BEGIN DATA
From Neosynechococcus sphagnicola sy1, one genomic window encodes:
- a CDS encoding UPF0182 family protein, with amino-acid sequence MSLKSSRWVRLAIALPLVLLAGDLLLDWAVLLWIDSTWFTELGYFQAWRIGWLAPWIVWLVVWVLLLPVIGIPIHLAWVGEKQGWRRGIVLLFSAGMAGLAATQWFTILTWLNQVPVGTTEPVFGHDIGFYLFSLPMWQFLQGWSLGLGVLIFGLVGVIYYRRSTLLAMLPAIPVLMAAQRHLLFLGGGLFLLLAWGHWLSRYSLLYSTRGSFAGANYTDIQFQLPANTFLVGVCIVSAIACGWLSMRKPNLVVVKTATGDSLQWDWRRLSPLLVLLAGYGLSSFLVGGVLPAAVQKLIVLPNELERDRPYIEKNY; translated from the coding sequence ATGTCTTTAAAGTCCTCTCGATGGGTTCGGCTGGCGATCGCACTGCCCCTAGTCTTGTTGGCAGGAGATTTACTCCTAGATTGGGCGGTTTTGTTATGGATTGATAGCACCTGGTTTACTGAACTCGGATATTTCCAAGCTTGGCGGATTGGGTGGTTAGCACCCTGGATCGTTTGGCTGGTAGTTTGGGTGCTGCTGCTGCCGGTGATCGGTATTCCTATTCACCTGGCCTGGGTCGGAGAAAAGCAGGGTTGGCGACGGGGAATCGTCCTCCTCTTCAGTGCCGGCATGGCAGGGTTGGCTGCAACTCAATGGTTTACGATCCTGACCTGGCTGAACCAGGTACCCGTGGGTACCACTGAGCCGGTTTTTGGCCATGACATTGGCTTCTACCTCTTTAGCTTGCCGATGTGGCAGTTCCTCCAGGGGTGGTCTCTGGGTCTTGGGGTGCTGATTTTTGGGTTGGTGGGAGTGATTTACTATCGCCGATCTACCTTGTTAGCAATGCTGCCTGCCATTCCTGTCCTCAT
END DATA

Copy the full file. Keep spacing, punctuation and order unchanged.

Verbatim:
From Neosynechococcus sphagnicola sy1, one genomic window encodes:
- a CDS encoding UPF0182 family protein, with amino-acid sequence MSLKSSRWVRLAIALPLVLLAGDLLLDWAVLLWIDSTWFTELGYFQAWRIGWLAPWIVWLVVWVLLLPVIGIPIHLAWVGEKQGWRRGIVLLFSAGMAGLAATQWFTILTWLNQVPVGTTEPVFGHDIGFYLFSLPMWQFLQGWSLGLGVLIFGLVGVIYYRRSTLLAMLPAIPVLMAAQRHLLFLGGGLFLLLAWGHWLSRYSLLYSTRGSFAGANYTDIQFQLPANTFLVGVCIVSAIACGWLSMRKPNLVVVKTATGDSLQWDWRRLSPLLVLLAGYGLSSFLVGGVLPAAVQKLIVLPNELERDRPYIEKNY; translated from the coding sequence ATGTCTTTAAAGTCCTCTCGATGGGTTCGGCTGGCGATCGCACTGCCCCTAGTCTTGTTGGCAGGAGATTTACTCCTAGATTGGGCGGTTTTGTTATGGATTGATAGCACCTGGTTTACTGAACTCGGATATTTCCAAGCTTGGCGGATTGGGTGGTTAGCACCCTGGATCGTTTGGCTGGTAGTTTGGGTGCTGCTGCTGCCGGTGATCGGTATTCCTATTCACCTGGCCTGGGTCGGAGAAAAGCAGGGTTGGCGACGGGGAATCGTCCTCCTCTTCAGTGCCGGCATGGCAGGGTTGGCTGCAACTCAATGGTTTACGATCCTGACCTGGCTGAACCAGGTACCCGTGGGTACCACTGAGCCGGTTTTTGGCCATGACATTGGCTTCTACCTCTTTAGCTTGCCGATGTGGCAGTTCCTCCAGGGGTGGTCTCTGGGTCTTGGGGTGCTGATTTTTGGGTTGGTGGGAGTGATTTACTATCGCCGATCTACCTTGTTAGCAATGCTGCCTGCCATTCCTGTCCTCAT